by Peter Silva
Posted on August 29, 2023
In the ever-evolving landscape of cybercrime, the strategies adopted by ransomware groups are undergoing a significant transformation. A notable shift has been observed in the tactics used by these criminals to infiltrate systems and hold data for ransom. Historically, phishing had been the preferred method for breaching systems, exploiting human vulnerabilities to gain access.
Over the past year, ransomware actors have been increasingly gravitating towards zero-day vulnerabilities and one-day flaws to execute their attacks. This shift has led to a staggering 143% surge in ransomware victims between the first quarter of 2022 and the corresponding period this year, as highlighted in a recent report by Akamai.
The New Game: Zero-Day Exploits and Data Exfiltration
The modus operandi of modern ransomware groups is characterized by a sophisticated and calculated approach. These malicious actors either develop attack vectors internally or procure access to systems known to have vulnerabilities. Alternatively, they invest in creating or acquiring zero-day exploits specifically designed to target susceptible systems.
Once a breach is achieved, the attackers engage in data exfiltration, using the stolen information as leverage for extortion. Unlike the traditional approach of encrypting data and demanding payment for decryption, they now opt for a more insidious tactic. Rather than locking the data, they threaten to expose it, potentially auctioning sensitive information to the highest bidder if their demands are not met. And often, even if they are.
The Evolution of Defensive Measures
The corporate response to ransomware threats has also evolved over time, reflecting a growing awareness of the need for proactive defense. Organizations have invested in enhancing their data backup and recovery strategies, thereby reducing the operational impact of potential ransomware attacks. While this countermeasure has proven effective to a certain extent, it falls short of preventing the exposure of sensitive data.
In response, ransomware groups have adjusted their tactics by focusing on the threat of data exposure in addition to encryption. Consequently, even with a robust backup system in place, the risk of data that is proprietary or protected by privacy regulations circulating illicitly on the dark web remains a pressing concern.
The Expanding Ripple Effect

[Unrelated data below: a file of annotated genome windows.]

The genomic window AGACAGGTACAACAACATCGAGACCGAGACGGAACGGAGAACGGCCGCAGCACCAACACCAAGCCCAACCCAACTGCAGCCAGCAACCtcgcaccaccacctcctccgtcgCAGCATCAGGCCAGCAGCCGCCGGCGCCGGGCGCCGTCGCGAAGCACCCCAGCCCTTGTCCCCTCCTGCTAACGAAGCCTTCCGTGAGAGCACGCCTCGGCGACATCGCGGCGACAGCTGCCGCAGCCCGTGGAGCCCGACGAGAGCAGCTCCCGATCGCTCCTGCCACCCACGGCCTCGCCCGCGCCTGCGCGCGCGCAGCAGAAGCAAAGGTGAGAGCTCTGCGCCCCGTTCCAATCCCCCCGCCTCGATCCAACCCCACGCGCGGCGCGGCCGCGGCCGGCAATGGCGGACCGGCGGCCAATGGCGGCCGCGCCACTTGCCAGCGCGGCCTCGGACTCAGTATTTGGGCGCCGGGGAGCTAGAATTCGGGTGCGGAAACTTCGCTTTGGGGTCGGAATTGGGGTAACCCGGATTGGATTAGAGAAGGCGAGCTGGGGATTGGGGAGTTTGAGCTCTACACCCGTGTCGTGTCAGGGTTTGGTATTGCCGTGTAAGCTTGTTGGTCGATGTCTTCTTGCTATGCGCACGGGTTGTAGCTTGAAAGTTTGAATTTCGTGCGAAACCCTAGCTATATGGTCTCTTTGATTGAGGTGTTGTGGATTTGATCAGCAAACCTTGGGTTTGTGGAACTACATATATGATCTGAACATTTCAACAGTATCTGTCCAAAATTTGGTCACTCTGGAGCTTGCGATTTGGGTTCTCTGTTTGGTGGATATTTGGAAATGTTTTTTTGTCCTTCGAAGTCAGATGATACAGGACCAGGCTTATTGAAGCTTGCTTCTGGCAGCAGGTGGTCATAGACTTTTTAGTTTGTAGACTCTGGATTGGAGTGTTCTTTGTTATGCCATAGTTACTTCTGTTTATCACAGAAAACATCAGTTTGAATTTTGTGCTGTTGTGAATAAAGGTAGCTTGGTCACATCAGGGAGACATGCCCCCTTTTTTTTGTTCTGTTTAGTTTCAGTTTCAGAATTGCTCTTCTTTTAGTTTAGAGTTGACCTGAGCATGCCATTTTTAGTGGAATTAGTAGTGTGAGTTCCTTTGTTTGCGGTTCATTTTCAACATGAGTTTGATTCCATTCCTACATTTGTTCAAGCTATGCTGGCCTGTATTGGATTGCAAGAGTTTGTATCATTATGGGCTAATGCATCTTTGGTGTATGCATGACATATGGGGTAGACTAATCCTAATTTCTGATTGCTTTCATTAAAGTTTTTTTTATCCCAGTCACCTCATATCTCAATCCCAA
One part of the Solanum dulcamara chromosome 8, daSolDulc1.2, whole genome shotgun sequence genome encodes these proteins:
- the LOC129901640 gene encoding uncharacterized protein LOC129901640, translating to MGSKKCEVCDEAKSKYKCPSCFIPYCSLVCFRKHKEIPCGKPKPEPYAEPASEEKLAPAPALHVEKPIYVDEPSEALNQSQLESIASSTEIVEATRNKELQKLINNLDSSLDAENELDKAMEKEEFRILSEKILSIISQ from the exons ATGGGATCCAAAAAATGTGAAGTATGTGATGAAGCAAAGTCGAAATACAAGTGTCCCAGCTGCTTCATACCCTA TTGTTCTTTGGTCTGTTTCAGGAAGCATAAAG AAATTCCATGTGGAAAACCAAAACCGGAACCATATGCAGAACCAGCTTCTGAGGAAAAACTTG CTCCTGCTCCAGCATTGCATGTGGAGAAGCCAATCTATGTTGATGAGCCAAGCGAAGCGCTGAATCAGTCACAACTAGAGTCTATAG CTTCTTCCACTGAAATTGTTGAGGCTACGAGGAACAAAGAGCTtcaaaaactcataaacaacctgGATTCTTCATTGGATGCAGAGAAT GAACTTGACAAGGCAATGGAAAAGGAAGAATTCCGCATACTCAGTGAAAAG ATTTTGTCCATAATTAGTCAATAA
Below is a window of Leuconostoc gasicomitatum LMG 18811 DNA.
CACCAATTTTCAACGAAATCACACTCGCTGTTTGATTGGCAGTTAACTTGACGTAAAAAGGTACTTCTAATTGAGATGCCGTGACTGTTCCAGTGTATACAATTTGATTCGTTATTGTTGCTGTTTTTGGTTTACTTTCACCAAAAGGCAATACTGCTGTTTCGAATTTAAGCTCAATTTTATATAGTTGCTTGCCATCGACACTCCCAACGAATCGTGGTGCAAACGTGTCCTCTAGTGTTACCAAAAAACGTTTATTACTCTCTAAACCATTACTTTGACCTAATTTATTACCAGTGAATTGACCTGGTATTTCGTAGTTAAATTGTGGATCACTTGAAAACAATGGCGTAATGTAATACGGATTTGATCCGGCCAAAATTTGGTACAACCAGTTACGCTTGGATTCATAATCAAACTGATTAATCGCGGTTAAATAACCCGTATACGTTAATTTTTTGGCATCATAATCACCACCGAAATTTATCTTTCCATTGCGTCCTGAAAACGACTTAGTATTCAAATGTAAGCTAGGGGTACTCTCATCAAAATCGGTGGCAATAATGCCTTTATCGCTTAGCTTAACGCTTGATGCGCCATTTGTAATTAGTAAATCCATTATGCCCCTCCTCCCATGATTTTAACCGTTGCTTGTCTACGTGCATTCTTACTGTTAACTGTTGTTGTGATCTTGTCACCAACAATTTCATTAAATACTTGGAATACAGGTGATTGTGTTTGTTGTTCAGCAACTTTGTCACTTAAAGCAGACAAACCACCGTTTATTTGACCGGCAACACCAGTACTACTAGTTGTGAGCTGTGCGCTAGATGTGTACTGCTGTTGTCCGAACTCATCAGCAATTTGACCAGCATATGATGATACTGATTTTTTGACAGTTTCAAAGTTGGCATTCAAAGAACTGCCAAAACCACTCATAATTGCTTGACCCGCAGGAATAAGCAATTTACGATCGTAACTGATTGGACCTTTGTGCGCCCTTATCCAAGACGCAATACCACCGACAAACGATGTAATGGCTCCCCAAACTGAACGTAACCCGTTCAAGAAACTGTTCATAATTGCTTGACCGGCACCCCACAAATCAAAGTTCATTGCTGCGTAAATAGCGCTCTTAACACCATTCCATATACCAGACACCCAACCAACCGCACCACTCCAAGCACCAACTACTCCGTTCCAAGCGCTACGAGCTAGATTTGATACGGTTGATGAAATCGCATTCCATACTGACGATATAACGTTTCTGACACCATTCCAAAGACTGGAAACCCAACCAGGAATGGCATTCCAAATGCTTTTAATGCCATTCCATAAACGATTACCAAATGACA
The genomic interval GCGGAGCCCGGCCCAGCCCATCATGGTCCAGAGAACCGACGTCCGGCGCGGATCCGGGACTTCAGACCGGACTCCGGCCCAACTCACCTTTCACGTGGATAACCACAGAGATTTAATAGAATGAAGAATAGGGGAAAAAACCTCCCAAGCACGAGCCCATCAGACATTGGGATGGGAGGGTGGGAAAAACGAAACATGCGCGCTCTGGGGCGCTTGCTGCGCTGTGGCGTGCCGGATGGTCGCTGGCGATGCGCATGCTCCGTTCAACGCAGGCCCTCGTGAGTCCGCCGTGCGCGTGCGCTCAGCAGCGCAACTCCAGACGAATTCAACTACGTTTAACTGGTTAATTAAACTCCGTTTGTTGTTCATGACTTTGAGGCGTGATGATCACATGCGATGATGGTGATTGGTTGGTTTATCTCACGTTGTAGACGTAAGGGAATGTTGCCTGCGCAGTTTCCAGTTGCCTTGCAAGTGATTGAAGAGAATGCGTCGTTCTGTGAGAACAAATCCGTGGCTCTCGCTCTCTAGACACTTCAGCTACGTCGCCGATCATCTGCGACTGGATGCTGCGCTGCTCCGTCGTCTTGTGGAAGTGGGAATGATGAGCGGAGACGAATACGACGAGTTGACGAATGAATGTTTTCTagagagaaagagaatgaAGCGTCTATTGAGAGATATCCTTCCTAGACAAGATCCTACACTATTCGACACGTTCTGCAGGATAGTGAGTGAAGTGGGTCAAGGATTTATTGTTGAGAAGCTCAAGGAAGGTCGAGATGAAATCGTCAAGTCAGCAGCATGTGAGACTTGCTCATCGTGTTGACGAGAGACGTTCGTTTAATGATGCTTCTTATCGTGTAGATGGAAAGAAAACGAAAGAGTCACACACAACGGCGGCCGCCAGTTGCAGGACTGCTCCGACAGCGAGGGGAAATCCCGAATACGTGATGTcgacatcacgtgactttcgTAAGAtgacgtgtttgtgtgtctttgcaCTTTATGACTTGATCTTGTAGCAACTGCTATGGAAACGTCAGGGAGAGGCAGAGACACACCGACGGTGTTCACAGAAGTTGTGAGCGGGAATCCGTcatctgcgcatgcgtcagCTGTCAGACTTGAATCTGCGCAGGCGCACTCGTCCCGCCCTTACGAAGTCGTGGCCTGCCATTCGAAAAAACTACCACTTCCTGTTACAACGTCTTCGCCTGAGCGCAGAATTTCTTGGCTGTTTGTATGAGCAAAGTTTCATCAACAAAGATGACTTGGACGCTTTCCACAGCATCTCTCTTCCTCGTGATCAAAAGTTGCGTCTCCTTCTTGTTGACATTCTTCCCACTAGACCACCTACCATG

The repercussions of a successful ransomware attack extend far beyond the immediate victim. Ransomware groups have demonstrated a growing tendency to not only target organizations directly but also to reach out to the victim’s customers. By informing these customers about the data breach, the attackers amplify the impact of their actions, creating a ripple effect of distrust and insecurity that resonates throughout entire networks of stakeholders. Add to that, victims are now nearly six times more likely to be targeted again within the first three months, highlighting the alarming speed at which information spreads within criminal circles.
The Unanticipated Targets
Contrary to popular assumptions, ransomware attackers do not focus primarily on high-profile, well-known entities. Instead, they often exploit vulnerabilities within smaller organizations that may have weaker cybersecurity defenses and are therefore easier targets. A telling statistic from Akamai’s report reveals that approximately 65% of ransomware victims are businesses with less than $50 million in annual revenue. In contrast, large corporations with over $500 million in revenue account for a mere 12% of victims. This pattern challenges dominant notions about the targets of ransomware attacks and underscores the critical importance of cybersecurity readiness for organizations of all sizes.
Identifying Vulnerable Sectors
Certain sectors have emerged as prime targets for ransomware groups due to their susceptibility to attack. Manufacturing, constituting around 20% of all ransomware targets, has witnessed a particularly high rate of attacks. Manufacturing is not necessarily being targeted more: it’s that attackers have recently enjoyed greater success within the vertical.
The second most targeted sector is business services, comprising 11% of victims, indicating that here, too, there are likely to be vulnerabilities within the supply chain. Retail follows closely behind with 9% of victims, underscoring the critical need for bolstering cybersecurity in these industries.
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